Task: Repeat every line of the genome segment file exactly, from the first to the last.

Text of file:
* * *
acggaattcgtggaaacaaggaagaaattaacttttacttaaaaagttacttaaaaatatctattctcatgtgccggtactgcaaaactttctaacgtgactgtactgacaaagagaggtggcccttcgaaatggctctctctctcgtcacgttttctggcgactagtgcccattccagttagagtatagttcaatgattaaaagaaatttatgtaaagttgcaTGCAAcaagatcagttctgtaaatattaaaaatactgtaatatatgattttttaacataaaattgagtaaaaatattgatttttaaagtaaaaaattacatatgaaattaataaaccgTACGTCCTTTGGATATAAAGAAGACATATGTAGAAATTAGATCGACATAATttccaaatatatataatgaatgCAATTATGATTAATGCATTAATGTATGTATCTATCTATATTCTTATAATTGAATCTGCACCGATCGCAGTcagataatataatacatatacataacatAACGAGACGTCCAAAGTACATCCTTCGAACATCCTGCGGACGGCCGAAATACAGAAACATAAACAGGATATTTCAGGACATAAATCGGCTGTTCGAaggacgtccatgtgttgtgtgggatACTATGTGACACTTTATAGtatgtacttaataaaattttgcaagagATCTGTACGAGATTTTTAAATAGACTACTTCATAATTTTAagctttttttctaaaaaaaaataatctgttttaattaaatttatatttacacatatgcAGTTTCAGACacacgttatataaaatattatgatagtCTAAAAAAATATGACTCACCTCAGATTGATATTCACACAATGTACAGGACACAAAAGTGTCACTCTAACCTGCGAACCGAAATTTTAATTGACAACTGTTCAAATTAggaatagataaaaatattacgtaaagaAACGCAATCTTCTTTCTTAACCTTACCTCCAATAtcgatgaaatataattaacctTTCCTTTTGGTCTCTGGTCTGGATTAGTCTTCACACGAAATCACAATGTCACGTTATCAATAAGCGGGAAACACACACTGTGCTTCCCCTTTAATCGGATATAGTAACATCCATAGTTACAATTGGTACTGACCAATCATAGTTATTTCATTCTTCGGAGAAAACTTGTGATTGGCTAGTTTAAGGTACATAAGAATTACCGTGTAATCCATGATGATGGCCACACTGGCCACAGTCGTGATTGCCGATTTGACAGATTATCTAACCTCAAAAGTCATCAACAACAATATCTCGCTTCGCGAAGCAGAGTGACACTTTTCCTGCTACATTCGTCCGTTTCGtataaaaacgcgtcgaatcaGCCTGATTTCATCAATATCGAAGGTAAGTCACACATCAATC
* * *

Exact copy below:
acggaattcgtggaaacaaggaagaaattaacttttacttaaaaagttacttaaaaatatctattctcatgtgccggtactgcaaaactttctaacgtgactgtactgacaaagagaggtggcccttcgaaatggctctctctctcgtcacgttttctggcgactagtgcccattccagttagagtatagttcaatgattaaaagaaatttatgtaaagttgcaTGCAAcaagatcagttctgtaaatattaaaaatactgtaatatatgattttttaacataaaattgagtaaaaatattgatttttaaagtaaaaaattacatatgaaattaataaaccgTACGTCCTTTGGATATAAAGAAGACATATGTAGAAATTAGATCGACATAATttccaaatatatataatgaatgCAATTATGATTAATGCATTAATGTATGTATCTATCTATATTCTTATAATTGAATCTGCACCGATCGCAGTcagataatataatacatatacataacatAACGAGACGTCCAAAGTACATCCTTCGAACATCCTGCGGACGGCCGAAATACAGAAACATAAACAGGATATTTCAGGACATAAATCGGCTGTTCGAaggacgtccatgtgttgtgtgggatACTATGTGACACTTTATAGtatgtacttaataaaattttgcaagagATCTGTACGAGATTTTTAAATAGACTACTTCATAATTTTAagctttttttctaaaaaaaaataatctgttttaattaaatttatatttacacatatgcAGTTTCAGACacacgttatataaaatattatgatagtCTAAAAAAATATGACTCACCTCAGATTGATATTCACACAATGTACAGGACACAAAAGTGTCACTCTAACCTGCGAACCGAAATTTTAATTGACAACTGTTCAAATTAggaatagataaaaatattacgtaaagaAACGCAATCTTCTTTCTTAACCTTACCTCCAATAtcgatgaaatataattaacctTTCCTTTTGGTCTCTGGTCTGGATTAGTCTTCACACGAAATCACAATGTCACGTTATCAATAAGCGGGAAACACACACTGTGCTTCCCCTTTAATCGGATATAGTAACATCCATAGTTACAATTGGTACTGACCAATCATAGTTATTTCATTCTTCGGAGAAAACTTGTGATTGGCTAGTTTAAGGTACATAAGAATTACCGTGTAATCCATGATGATGGCCACACTGGCCACAGTCGTGATTGCCGATTTGACAGATTATCTAACCTCAAAAGTCATCAACAACAATATCTCGCTTCGCGAAGCAGAGTGACACTTTTCCTGCTACATTCGTCCGTTTCGtataaaaacgcgtcgaatcaGCCTGATTTCATCAATATCGAAGGTAAGTCACACATCAATC